The ICC's latest fiddle with the rules was primarily responsible for the intrigue in Dubai, where the tale of two batting Powerplays decided the course of the second ODI; Sri Lanka stole 48 off theirs, to poke a slumbering innings to life and propel a surge that yielded 136 runs off their last 20 overs.
Chasing 236, Pakistan were rocked by seam before Umar Akmal's dazzling strokeplay left them needing 93 off the last 15 overs, when their batting Powerplay came into force. A hat-trick of boundaries from Umar reduced the equation to 72 at under a run-a-ball, but he holed out attempting a fourth successive four. Sri Lanka roared back into the game with two more quick breaches, pegging the Powerplay damages at 26 for 3, and steadily closed the game out thereafter.
If the match was played before October 1, Pakistan might have waited for the very end to call the field in, and Umar might have continued in a cautious vein until then. As it transpired, Umar heaved Dilhara Fernando over mid-on, before backing away and scything him through point and blazing him through the covers for fours in the 38th over. He looked to muscle the next ball over mid-on as well, but Dinesh Chandimal intercepted well to give Sri Lanka an opening.
Umar's exit ended a 62-run stand, and Pakistan were in big trouble when Lasith Malinga removed the set Sarfraz Ahmed next ball, to a questionable lbw call when the batting side was out of reviews. Thisara Perera then dismissed Umar Gul to put Sri Lanka on the brink, but Shahid Afridi kept fighting. Tillakaratne Dilshan, however sealed the deal with a direct-hit from point that ended Afridi's cameo, and with it Pakistan's hopes.
Dilshan's athleticism at the end of the evening was in stark contrast to his sluggish footwork while at the crease. Sri Lanka weathered an exemplary new-ball spell from Gul through gumption and fortune - mostly the latter in the captain's case. Nine times in that spell, Dilshan groped and and missed balls that buzzed away off the seam, before shouldering arms to one that came in and passed perilously close to the stumps. Just when it seemed like Dilshan could get away with anything, Afridi slipped a patent faster one past a lazy cut to wreck his stumps.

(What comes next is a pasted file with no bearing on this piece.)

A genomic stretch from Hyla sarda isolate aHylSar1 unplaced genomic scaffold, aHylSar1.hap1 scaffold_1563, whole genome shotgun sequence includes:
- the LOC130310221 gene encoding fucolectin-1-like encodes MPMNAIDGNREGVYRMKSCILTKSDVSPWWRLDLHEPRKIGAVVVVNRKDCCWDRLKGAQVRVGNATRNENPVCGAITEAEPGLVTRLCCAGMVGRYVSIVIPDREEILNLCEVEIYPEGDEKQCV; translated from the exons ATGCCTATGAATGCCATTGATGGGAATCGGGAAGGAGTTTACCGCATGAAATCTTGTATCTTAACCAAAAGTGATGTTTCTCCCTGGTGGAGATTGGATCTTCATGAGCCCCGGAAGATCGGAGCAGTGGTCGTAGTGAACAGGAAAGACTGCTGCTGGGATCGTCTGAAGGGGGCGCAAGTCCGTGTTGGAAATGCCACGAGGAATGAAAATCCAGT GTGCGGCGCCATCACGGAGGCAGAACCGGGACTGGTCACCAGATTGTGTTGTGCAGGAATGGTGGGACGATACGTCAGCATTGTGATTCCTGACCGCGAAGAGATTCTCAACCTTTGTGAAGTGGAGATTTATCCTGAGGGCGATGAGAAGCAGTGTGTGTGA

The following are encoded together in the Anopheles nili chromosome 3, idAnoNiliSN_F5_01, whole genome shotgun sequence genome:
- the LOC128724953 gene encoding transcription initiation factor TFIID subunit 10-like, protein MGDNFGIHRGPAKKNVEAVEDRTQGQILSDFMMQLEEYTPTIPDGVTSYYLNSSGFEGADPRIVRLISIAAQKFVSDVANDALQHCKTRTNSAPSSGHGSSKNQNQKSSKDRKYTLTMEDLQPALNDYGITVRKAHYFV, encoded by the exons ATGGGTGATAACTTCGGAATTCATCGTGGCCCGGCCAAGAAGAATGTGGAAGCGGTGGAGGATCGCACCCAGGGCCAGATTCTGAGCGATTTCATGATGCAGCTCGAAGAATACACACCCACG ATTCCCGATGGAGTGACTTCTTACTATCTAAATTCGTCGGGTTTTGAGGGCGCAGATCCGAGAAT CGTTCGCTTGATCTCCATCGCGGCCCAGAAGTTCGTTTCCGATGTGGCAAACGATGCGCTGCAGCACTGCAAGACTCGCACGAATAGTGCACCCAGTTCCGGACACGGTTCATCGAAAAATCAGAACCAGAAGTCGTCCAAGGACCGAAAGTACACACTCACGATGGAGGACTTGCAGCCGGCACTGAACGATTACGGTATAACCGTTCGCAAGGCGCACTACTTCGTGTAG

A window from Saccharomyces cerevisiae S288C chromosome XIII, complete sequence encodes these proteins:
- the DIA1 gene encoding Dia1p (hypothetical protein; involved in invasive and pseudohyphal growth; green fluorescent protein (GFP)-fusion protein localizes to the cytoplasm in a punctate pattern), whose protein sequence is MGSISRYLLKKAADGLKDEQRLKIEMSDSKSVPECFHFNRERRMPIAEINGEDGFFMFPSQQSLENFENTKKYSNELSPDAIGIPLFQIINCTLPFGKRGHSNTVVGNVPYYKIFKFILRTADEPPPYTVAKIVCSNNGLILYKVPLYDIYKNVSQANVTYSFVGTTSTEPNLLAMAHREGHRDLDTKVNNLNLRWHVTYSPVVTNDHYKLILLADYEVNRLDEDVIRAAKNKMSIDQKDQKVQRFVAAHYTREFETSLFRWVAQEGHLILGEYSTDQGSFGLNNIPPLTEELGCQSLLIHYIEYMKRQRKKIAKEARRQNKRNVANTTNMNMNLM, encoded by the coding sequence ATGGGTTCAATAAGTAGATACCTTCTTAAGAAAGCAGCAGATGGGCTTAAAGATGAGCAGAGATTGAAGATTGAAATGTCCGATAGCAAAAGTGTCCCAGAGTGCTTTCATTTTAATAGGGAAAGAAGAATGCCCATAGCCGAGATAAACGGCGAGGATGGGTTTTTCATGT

Upul Tharanga had two escapes, dropped at cover by Imran Farhat, and by the keeper Ahmed, but fought along gamely. Kumar Sangakkara, however, fell by the wayside, leaving Sri Lanka reading from a script similar to the first game: the pitch was drastically losing pace, and Pakistan's all-sorts middle-overs specialists were tying them down. Two maidens were played out, Dinesh Chandimal combusted, and Mahela Jayawardene conceded another maiden as Sri Lanka's outlook worsened by the moment. But the Powerplay was about to change the course of the match.
In the 36th over, Jayawardene sensed release and launched Afridi over extra-cover and the straight field for fours. Tharanga too cashed in, taking Saeed Ajmal for a raft of boundaries as Pakistan's spin gambit in the Powerplay backfired. Jayawardene pounded Gul for two more fours through the off side, and Sri Lanka had finally found their voice in the Middle East. The innings gradually decelerated thereafter, with Tharanga and Angelo Mathews falling at inopportune moments, but the Powerplay had provided enough momentum to haul Sri Lanka to a respectable total. A 17-run final over from Ajmal helped the cause too.
With runs to back him up, Malinga bowled with a freedom that was conspicuously absent in the first ODI. His first ball was on the pads, and Mohammad Hafeez duly whipped it for four, but the radar came on immediately. Two balls later Malinga zipped one away off the seam, and Hafeez nicked behind as he tried to cover the line without getting across. Younis Khan then fiddled at the sort of ball he had avoided so assiduously in the Tests, and Kumar Sangakkara veritably flew to his right, to grab the edge in front of first slip. Thisara backed up Malinga with equally felicitous seam-work, and pinned Farhat with one that nipped in. Farhat left Pakistan in more trouble than they needed at 11 for 3, using up their only review on his way out.
Misbah-ul-Haq guided Umar through the troubled waters, blunting the new balls and saving resources for late. Umar interspersed Misbah's defiance with a streak of breath-taking strokes, starting with a flick and a drive off Malinga. Fernando hurried him into a pull against an effort ball, but the chance slipped past Angelo Mathews' lunge at short extra cover. Pakistan seemed to have restored parity when Umar hit back with two punchy fours, before heaving the first ball of Fernando's sixth over for a six. But Sri Lanka reclaimed control when Misbah walked into an inswinger in the same over to be struck in front. Abdul Razzaq's run-out gave Sri Lanka a firmer grip, but Sarfraz and Umar gave Pakistan the ascendancy with 15 overs left. The Powerplay was about to provide the final twist, though.